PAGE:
1994, Music

Under the Pink (1994) by Tori Amos

Amos’ debut was so ambitious and so impressive (if you can get by the histrionics) that I think the world might have been tempted to think there’s no way she can follow it up.

I haven’t listened to the debut in a while but, for me, I seem to remember it was a little too ambitious. Though I like it, I think part of me wanted to like it even more, but I was turned off a bit by the excess of ideas and a bit by the drama. But something has changed in, either I’ve become more used to her or she’s a better songwriter this time out.

Honestly I’m not sure which. I think Little Earthquakes is probably one of those records I’ll be calling a classic in a decade, but the first time I heard it, I wanted to overthink things and intellectualize my response. When I got more used to it, I still wanted to temper my enthusiasm for some reason. But when I read my old review, I don’t think that’s how I really feel. Anyway, all of this is to say that I worry I have underrated the debut, that it might be better than this record in some ways.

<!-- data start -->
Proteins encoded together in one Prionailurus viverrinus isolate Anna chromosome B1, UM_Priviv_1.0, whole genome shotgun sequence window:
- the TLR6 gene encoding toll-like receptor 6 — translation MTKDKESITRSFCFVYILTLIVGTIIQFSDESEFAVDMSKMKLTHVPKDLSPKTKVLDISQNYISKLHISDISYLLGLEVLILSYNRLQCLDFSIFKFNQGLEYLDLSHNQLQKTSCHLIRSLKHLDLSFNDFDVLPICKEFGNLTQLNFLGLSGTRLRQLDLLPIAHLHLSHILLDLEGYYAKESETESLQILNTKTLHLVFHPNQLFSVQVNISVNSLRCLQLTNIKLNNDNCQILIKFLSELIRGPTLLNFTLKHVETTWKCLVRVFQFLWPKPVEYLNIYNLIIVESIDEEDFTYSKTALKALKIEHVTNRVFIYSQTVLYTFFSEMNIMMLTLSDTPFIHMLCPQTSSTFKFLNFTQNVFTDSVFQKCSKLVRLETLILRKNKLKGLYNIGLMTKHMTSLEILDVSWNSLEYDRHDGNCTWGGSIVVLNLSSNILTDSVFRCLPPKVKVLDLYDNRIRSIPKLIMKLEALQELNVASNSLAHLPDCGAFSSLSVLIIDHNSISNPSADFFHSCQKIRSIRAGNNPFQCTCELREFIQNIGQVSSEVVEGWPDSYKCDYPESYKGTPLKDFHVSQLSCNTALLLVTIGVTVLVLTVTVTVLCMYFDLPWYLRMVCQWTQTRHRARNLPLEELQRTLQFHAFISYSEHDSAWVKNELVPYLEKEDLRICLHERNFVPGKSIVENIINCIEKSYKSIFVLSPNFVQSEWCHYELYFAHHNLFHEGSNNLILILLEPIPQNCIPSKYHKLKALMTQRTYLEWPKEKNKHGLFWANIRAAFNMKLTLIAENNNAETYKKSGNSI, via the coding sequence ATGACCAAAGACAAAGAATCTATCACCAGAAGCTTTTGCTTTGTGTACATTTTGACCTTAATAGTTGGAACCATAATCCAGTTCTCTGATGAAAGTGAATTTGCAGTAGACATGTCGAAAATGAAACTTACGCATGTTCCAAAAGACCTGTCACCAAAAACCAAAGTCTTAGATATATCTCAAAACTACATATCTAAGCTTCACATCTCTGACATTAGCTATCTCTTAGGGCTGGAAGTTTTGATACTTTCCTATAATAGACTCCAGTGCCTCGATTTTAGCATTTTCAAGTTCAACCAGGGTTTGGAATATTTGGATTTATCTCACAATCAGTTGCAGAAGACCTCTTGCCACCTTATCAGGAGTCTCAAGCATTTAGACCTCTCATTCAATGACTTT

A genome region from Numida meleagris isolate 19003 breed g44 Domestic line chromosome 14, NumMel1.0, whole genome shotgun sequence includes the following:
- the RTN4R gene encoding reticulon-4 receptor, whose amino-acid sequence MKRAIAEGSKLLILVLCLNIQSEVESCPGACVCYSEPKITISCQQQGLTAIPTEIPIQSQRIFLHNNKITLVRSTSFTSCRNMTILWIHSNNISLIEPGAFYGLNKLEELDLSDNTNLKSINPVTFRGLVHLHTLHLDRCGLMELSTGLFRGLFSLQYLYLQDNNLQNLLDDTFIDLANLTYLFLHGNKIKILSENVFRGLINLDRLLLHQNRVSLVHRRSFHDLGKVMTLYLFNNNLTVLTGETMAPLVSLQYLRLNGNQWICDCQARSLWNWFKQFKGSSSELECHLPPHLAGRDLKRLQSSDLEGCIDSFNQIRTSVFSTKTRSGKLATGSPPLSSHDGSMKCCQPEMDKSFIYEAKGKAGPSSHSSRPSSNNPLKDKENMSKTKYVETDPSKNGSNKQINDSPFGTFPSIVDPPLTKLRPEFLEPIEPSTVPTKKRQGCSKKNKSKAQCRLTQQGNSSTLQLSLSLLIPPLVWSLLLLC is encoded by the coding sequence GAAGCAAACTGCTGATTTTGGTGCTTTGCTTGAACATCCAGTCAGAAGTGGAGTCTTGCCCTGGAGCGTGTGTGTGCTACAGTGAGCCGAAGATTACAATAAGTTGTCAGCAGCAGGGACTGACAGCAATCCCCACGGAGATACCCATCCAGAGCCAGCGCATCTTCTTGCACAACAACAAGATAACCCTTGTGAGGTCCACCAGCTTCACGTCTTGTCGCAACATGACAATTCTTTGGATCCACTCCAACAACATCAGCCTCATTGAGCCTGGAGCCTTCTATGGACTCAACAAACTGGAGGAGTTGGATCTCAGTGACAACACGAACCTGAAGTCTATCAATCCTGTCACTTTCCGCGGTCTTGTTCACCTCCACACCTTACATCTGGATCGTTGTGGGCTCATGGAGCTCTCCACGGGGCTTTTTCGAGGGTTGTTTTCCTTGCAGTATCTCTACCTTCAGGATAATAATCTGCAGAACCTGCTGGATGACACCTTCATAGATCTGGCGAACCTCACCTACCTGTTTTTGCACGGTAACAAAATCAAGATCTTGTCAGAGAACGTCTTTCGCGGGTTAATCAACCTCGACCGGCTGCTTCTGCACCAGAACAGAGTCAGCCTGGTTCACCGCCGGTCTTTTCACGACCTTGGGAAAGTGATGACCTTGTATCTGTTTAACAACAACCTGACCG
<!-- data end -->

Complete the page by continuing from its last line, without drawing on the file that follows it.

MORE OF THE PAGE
But this record is very good. I feel like her songwriting has diversified (at least a little) and probably improved. That or she’s not indulging quite as many impulses to be weird in the Kate Bush kind of way.

The arrangements certainly strike me as more diverse in comparison to the debut, and at least a few of them hint towards future paths she’d take later in the decade.

Anyway, the more I listen to her the more I feel like I’ve been ignoring one of the major voices of her time for no good reason.

Good stuff.


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